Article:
12 September 2008

Historic Bridges of Plymouth

A few years back my involvement in some downtown redevelopment work in Plymouth led me to an interesting discovery. Plymouth has several historic bridges....kinda like Madison County. While you might not think of Plymouth as a river town, the Yellow River, or "Wythougan" in Native American tongue-meaning "yellow waters", meanders through the little city of 10,000.

It wasn't until I went on a canoe trip down the Yellow that I truly realized the coolness of the concrete arched bridges........so here we go......pretend you're on a float trip, feet hanging over the side.......down the river and enjoy.
The first bridge (from north to south, with the flow) is the Jefferson Street/Lincoln Highway Bridge. The double span, filled concrete arched bridge was constructed in 1927 once the final route was chosen for the new Lincoln Highway alignment through Marshall County/Plymouth. While renovations in the 1980's widened the deck and changed the handrails to standard highway design, the historic superstructure is still in place and is begging for restoration.


The next bridge is the Garro Street Bridge. Constructed about 1920, it also is a double span, filled concrete arched bridge but is unusual because of its angle across the river. The original concrete railings still exist on this bridge, as no renovation work was ever made, except to remove some remarkable metal light fixtures at the four corners. I believe refurbishment is in the near future....let's hope the lights come back.

The third bridge is the National Register listed LaPorte Street Footbridge. Constructed in 1898 and fabricated by the Rochester (Indiana) Bridge Company, this bridge is a metal cantilever structure with piers at the banks. Only one other bridge like this exists in the state, in Winamac. I also happened to have proposed to my wife on this bridge.......


Luten Bridge, ca. 1918

Luten Bridge, prior to restoration


The fourth bridge was constructed between 1916-1917 and has the distinction of being a Daniel Luten concrete bridge. Luten was an engineering professor in Indiana who patented his concrete bridge designs that quickly made him famous across the country. The Luten Bridge is the Michigan Street bridge and was constructed in place of the early metal Michigan Road bridge, probably in keeping with the construction of the Yellowstone Trail following the alignment and bringing additional vehicular traffic across the bridge. This bridge was renovated in the 1970's. widening the deck and removing the historic handrails. This year the bridge was restored with handrails sympathetic to the original design being installed, along with the new addition of light fixtures.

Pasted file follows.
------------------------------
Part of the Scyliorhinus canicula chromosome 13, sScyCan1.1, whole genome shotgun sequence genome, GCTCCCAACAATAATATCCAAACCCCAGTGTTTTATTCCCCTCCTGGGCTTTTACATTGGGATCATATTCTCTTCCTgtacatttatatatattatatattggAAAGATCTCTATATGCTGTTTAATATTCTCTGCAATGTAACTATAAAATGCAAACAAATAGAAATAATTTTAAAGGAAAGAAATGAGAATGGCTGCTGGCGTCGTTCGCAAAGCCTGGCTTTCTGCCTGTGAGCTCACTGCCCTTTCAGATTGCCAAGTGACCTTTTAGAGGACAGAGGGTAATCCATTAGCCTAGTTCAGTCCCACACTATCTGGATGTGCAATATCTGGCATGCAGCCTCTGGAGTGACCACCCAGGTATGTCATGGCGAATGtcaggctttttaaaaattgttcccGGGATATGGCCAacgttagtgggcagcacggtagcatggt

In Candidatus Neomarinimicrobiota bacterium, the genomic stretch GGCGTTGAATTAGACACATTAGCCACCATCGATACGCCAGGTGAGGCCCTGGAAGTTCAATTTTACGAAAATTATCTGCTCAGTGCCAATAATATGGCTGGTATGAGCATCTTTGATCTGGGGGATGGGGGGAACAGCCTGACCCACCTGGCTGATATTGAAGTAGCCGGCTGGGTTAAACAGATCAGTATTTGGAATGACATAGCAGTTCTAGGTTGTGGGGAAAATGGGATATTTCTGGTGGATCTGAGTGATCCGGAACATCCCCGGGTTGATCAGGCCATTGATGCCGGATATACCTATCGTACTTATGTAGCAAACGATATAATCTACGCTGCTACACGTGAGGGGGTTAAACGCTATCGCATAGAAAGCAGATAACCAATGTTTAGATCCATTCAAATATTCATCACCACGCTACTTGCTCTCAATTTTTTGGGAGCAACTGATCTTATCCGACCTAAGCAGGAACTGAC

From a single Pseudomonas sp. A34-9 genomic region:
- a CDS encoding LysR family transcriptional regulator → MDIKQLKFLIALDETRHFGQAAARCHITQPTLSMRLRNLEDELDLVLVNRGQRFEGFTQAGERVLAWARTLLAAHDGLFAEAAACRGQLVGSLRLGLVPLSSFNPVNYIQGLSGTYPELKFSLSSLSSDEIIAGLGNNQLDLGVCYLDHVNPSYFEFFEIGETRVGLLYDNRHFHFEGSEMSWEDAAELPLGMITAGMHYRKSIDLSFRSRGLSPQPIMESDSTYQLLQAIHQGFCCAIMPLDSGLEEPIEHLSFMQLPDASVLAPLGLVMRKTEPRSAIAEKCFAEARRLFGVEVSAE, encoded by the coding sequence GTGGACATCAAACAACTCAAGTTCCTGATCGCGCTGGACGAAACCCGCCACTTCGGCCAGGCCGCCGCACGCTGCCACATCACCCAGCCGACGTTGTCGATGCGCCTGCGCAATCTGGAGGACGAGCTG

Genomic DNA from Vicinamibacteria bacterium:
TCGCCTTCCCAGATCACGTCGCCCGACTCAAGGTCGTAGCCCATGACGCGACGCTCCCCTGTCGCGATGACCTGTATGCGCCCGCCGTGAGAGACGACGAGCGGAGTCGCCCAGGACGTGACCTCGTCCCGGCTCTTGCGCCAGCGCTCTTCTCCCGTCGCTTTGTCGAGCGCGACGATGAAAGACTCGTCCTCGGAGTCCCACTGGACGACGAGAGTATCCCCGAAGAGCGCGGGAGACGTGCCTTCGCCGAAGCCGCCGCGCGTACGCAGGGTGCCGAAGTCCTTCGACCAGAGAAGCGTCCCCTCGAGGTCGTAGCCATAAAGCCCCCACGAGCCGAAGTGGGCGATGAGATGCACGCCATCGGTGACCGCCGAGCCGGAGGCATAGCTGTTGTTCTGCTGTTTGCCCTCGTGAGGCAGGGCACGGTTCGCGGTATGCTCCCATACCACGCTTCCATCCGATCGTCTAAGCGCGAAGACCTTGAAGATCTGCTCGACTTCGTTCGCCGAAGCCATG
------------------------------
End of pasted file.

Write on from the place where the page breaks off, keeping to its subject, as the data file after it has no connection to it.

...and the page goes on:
The fifth bridge to cross the Yellow River is the Pennsylvania Railroad Bridge produced by the American Bridge Company of New York in 1902. This may be my favorite. The massive steel bridge is one of the earliest Pratt pony style truss designed bridges in Indiana. It is set on massive limestone abutments and is a marvel to walk under along the bank of the river.










Another noteworthy bridge is the Pennsylvania Railroad/Michigan Street viaduct constructed about 1900. This is one of the more identifiable Plymouth landmarks. The steel pony plate girder truss style bridge crosses Michigan Street just south of the Yellow River and rests on massive limestone abutments and center pier. A train once derailed at this location sending rail cars over the north side of the rail to the street below. What would become known as the Pennsylvania Railroad was constructed through Plymouth in 1856. Two other 1900 pony plate girder truss bridges are also located in Plymouth along this rail line. So if you're keeping track-that's 8 historic bridges....not bad for a little town.

6 comments:

Anonymous said...

will you be adding Bridge Over Troubled Waters to you playlist??

hoosier reborn said...

Yellow River: troubled waters indeed!

jimgrey said...

It's unusual to find angled bridges from earlier than, eh, maybe 1950. They were harder to build and tended to require more maintenance. I can't tell you how many old highways I've driven where there was a jog that allowed the road to cross a river or creek squarely.

Puma said...

the brigde is shorter if it crosses perpendicular to the stream and thus cheaper to build also!

hoosier reborn said...

c'mon Puma, you've got to get a blog up and running. I imagine today it would depend on the cost of land vs. laying in a bridge at an angle. Regardless, I hope river city can maintian its historic bridge flavor-and celebrate it.

Anonymous said...

Thanks for this great review of these historical structures. Millions of memories have been made on "the bridges across the river" being both significant to history as well as life changing for those individuals in the process of living lifes' events. Almost anyone you talk to has a story to recount of their memories on a bridge. Don't let your memories fade due to disrepair! Just like city trees, city sidewalks and city parks; river bridges should be maintained and restored as required by the government process which we pay our taxes to support. Thanks for your support for these memories...